Rudy Van Gelder, Renowned 'A Love Supreme' Engineer, Dead at 91

Rudy Van Gelder, Renowned 'A Love Supreme' Engineer, Dead at 91

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Rudy Van Gelder, Renowned 'A Love Supreme' Engineer, Dead at 91 news

Rudy Van Gelder, legendary jazz engineer and operator of the studio where classic LPs like John Coltrane’s ‘A Love Supreme’ were recorded, has died. Credit: Mosaic Images/Corbis/Getty

Rudy Van Gelder, legendary jazz engineer and operator of the Englewood Cliff, New Jersey studio where classic LPs by John Coltrane, Eric Dolphy and Wayne Shorter were recorded, died Thursday at his home. Van Gelder's assistant confirmed his death to the New York Times. He was 91. 

An optometrist by trade, Van Gelder started his career by recording jazz records for the Blue Note, Impulse and Prestige labels out of a spare room in his parents' Hackensack, New Jersey home. During this period, "RVG" worked on albums like Cannonball Adderley's Somethin' Else, Sonny Rollins' Saxophone Colossus and Miles Davis' Bags' Groove and the Walkin'/Cookin'/Relaxin'/Steamin' series of LPs that fulfilled that jazz legend's Prestige contract.

He quit his practice to focus on music in 1959, the same year he opened his Van Gelder Studios, which DownBeat once described as "a chapel-like space with a 39-foot-high ceiling made of cedar with arches of laminated Douglas fir, which created a natural reverb."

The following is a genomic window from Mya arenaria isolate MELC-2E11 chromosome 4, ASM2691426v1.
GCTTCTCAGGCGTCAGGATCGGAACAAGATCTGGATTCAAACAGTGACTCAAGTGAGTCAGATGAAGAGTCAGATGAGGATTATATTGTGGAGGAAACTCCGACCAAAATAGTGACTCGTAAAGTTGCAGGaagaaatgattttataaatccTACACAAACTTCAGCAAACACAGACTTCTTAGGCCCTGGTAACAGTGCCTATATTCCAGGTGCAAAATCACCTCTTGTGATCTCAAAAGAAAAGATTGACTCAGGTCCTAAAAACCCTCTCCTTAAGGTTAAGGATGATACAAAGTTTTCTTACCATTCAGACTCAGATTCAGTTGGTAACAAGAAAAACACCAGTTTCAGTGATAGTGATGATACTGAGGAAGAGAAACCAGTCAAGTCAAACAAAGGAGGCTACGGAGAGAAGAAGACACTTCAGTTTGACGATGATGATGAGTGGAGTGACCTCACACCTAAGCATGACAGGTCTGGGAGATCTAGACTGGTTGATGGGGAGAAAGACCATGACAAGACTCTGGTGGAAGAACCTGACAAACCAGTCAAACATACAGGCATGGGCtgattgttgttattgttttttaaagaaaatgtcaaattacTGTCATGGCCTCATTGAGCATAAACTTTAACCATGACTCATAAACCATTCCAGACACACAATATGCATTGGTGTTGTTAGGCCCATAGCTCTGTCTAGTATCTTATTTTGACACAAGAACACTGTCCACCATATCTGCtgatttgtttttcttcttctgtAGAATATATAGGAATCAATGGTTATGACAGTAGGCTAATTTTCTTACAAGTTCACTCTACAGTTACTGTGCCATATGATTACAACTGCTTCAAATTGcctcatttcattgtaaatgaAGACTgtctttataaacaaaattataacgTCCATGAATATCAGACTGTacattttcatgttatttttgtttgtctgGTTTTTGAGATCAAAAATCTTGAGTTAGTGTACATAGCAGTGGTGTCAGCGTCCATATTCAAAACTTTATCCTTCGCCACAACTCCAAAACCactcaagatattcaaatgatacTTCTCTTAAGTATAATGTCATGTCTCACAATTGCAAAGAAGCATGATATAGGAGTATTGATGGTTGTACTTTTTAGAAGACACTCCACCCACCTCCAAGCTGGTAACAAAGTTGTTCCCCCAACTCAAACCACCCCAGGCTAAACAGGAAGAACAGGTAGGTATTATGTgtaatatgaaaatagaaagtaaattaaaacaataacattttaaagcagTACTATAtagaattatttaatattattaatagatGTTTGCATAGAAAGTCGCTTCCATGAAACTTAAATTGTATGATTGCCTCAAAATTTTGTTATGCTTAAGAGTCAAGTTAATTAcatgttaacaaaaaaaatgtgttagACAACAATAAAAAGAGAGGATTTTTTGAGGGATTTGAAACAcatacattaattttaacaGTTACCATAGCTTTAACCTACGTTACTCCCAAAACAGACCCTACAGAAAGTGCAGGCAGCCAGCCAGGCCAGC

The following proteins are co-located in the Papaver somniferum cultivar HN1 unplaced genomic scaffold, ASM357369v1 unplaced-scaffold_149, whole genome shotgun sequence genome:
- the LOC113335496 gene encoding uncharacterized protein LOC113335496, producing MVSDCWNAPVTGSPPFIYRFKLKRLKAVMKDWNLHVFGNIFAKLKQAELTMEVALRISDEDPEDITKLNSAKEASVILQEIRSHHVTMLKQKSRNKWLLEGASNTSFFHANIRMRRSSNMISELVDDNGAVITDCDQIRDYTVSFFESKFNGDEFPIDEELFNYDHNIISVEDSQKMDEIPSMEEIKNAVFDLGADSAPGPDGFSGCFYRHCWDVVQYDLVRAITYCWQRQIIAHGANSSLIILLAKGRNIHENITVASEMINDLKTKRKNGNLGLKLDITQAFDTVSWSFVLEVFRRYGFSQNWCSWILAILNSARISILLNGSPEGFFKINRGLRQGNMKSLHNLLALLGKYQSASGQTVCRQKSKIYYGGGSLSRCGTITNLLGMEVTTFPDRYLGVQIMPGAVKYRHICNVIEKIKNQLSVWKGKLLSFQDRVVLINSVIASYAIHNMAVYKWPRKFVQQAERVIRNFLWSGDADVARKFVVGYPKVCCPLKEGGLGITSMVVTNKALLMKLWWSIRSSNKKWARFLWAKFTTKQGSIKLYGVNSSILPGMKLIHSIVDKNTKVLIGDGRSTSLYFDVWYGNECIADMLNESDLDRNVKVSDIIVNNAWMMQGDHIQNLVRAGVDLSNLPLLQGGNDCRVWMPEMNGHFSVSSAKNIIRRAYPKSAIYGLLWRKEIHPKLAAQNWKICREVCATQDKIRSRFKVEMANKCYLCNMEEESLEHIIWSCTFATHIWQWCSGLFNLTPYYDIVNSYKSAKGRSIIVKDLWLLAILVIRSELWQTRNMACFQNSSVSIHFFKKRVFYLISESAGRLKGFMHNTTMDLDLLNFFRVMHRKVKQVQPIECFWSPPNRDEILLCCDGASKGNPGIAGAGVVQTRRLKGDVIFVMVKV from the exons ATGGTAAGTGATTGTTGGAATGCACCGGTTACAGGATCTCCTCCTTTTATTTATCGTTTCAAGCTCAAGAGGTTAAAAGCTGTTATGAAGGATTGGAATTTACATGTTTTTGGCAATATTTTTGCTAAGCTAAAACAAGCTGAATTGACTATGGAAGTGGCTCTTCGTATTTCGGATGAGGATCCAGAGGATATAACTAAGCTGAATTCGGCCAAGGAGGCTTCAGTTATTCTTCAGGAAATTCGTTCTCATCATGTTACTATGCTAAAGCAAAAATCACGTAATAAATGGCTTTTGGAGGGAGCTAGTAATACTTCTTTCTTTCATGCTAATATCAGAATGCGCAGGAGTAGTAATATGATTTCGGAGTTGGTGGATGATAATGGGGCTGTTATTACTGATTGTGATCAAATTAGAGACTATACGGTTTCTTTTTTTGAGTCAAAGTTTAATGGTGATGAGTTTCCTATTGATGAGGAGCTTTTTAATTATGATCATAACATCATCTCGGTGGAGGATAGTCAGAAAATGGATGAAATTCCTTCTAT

"During that time there were only three major record companies: RCA, Columbia and Decca," Van Gelder recalled. "[Prestige founder] Bob Weinstock, a music lover like myself, wanted to record albums that could compete sound-wise with the majors. I felt that now I had a mission: to allow small private labels to sound as good as the three big labels."

Working alongside noted jazz producers like Alfred Lion, who Van Gelder initially met through saxophonist Gil Mellé, and Francis Wolff, the studio would become the home of the recording sessions that bore legendary LPs like Coltrane's A Love Supreme, Dolphy's Out to Lunch, Lee Morgan's The Sidewinder, Wayne Shorter's Speak No Evil, Andrew Hill's Point of Departure and countless more, with Van Gelder serving as engineer on each.

Van Gelder often reiterated throughout his career that his duties differed from that of a producer; he didn't arrange the group's lineups or tell them what to play. Instead, he was charged with bolstering the sessions with the trademark vibrant, textured and robust Van Gelder sound that gave the recordings its depth.

"When people talk about my albums, they often say the music has 'space.' I tried to reproduce a sense of space in the overall sound picture," Van Gelder once said (via New York Times). "I used specific microphones located in places that allowed the musicians to sound as though they were playing from different locations in the room, which in reality they were. This created a sensation of dimension and depth."

Other artists to record with Van Gelder included Art Blakey and the Jazz Messengers, Bud Powell, Sonny Rollins, Horace Silver, Jackie McLean, Yusef Lateef, Freddie Hubbard and Thelonious Monk, who recorded the song "Hackensack" as an ode to Van Gelder.

The engineer remained active over the ensuing decades. Later in life, as digital technology seeped into the music industry, Van Gelder revisited the jazz classics to oversee their digital remastering, resulting in the Van Gelder Editions.

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